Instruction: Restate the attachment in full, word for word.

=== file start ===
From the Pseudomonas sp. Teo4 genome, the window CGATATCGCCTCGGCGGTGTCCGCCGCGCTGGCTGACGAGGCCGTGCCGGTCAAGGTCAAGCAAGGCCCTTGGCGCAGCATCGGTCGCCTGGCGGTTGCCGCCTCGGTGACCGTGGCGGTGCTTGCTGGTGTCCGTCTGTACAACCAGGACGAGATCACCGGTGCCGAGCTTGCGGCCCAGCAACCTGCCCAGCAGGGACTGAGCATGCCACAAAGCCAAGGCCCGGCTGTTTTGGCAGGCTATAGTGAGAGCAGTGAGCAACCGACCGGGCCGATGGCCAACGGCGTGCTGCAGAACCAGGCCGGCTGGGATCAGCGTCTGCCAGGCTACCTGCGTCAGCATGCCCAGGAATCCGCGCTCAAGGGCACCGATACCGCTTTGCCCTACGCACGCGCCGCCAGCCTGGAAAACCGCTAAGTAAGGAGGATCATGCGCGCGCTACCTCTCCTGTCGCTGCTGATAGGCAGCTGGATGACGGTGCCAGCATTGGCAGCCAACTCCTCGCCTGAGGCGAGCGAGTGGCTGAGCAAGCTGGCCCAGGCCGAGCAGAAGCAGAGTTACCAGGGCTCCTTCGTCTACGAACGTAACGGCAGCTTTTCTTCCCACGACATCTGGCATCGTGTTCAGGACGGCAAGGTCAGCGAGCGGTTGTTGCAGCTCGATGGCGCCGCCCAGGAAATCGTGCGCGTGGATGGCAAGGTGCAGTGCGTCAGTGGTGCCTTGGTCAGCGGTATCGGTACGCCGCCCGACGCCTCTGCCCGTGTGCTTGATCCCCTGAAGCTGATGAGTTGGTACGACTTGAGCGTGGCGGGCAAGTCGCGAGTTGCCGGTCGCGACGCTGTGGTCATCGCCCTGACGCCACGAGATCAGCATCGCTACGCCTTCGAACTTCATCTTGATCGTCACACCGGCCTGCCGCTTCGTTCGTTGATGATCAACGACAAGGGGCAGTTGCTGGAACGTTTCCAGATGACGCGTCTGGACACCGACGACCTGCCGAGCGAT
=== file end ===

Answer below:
From the Pseudomonas sp. Teo4 genome, the window CGATATCGCCTCGGCGGTGTCCGCCGCGCTGGCTGACGAGGCCGTGCCGGTCAAGGTCAAGCAAGGCCCTTGGCGCAGCATCGGTCGCCTGGCGGTTGCCGCCTCGGTGACCGTGGCGGTGCTTGCTGGTGTCCGTCTGTACAACCAGGACGAGATCACCGGTGCCGAGCTTGCGGCCCAGCAACCTGCCCAGCAGGGACTGAGCATGCCACAAAGCCAAGGCCCGGCTGTTTTGGCAGGCTATAGTGAGAGCAGTGAGCAACCGACCGGGCCGATGGCCAACGGCGTGCTGCAGAACCAGGCCGGCTGGGATCAGCGTCTGCCAGGCTACCTGCGTCAGCATGCCCAGGAATCCGCGCTCAAGGGCACCGATACCGCTTTGCCCTACGCACGCGCCGCCAGCCTGGAAAACCGCTAAGTAAGGAGGATCATGCGCGCGCTACCTCTCCTGTCGCTGCTGATAGGCAGCTGGATGACGGTGCCAGCATTGGCAGCCAACTCCTCGCCTGAGGCGAGCGAGTGGCTGAGCAAGCTGGCCCAGGCCGAGCAGAAGCAGAGTTACCAGGGCTCCTTCGTCTACGAACGTAACGGCAGCTTTTCTTCCCACGACATCTGGCATCGTGTTCAGGACGGCAAGGTCAGCGAGCGGTTGTTGCAGCTCGATGGCGCCGCCCAGGAAATCGTGCGCGTGGATGGCAAGGTGCAGTGCGTCAGTGGTGCCTTGGTCAGCGGTATCGGTACGCCGCCCGACGCCTCTGCCCGTGTGCTTGATCCCCTGAAGCTGATGAGTTGGTACGACTTGAGCGTGGCGGGCAAGTCGCGAGTTGCCGGTCGCGACGCTGTGGTCATCGCCCTGACGCCACGAGATCAGCATCGCTACGCCTTCGAACTTCATCTTGATCGTCACACCGGCCTGCCGCTTCGTTCGTTGATGATCAACGACAAGGGGCAGTTGCTGGAACGTTTCCAGATGACGCGTCTGGACACCGACGACCTGCCGAGCGAT